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The Archive of Our Own will be undergoing some maintenance today at approximately 18.00 UTC (what time is this in my timezone?). During the maintenance period, which will last approximately two hours, downloads will not work. You will still be able to browse and read on the Archive, but will not be able to download any works. If the work proves complicated, we may also have a period of downtime (although we hope to avoid this).

What's going on?

In the next few weeks, we'll be adding some new servers to the OTW server family. The new servers will add some extra capacity to the Archive of Our Own, and will also create extra room for Fanlore, which is growing rapidly thanks to the amazing work of thousands of fannish editors (as Fanlore users are well aware, this expansion has been putting the existing Fanlore server under increasing strain).

In preparation for these new servers, we need to first reorganise the setup of the existing servers in order to free some more physical space at our colocation host without buying more rack space (rack space costs money, so it’s nice not to use more than we need). In order to do this, we’ll have to take some of the servers offline for a little while today. Doing this now will minimize the disruption caused when the servers arrive during the holiday period, which is typically one of the busiest times of year for the Archive.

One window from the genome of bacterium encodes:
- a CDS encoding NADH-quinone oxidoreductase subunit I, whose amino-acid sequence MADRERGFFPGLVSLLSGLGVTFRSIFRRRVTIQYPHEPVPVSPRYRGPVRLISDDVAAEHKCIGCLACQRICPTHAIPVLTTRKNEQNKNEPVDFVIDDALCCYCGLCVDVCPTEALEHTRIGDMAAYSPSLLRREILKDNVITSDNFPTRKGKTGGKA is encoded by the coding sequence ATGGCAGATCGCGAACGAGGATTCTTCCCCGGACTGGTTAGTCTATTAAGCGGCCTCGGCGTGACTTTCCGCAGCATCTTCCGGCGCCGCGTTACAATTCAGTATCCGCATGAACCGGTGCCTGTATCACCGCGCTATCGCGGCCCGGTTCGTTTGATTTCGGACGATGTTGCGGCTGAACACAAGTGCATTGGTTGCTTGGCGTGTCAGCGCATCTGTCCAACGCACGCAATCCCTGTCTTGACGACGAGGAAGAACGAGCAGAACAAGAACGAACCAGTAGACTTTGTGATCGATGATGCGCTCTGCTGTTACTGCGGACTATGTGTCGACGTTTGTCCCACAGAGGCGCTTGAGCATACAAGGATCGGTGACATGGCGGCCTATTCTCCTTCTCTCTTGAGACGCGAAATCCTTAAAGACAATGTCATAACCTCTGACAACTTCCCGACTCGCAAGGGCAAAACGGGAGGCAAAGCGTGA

The Archive is set up so it can function without all servers running at once, so today, we will only have to take the server which hosts downloads offline. This means that attempts to download any work will fail while we reorganize our data, though the rest of the site will work as usual (pending any unexpected problems). If you prefer to read downloaded works, you may wish to stock up now! Downloads will be restored as soon as we finish our maintenance. We’ll keep you posted about further maintenance when the new servers arrive!

Thanks for your patience while we do this work. You can keep track of current site status via our Twitter account AO3_Status.

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Published:
2012-11-07 15:07:26 -0500
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The Archive of Our Own will have approximately two hours of planned downtime on 8 November 2012, starting c. 05.30 UTC (see what time that is in your timezone).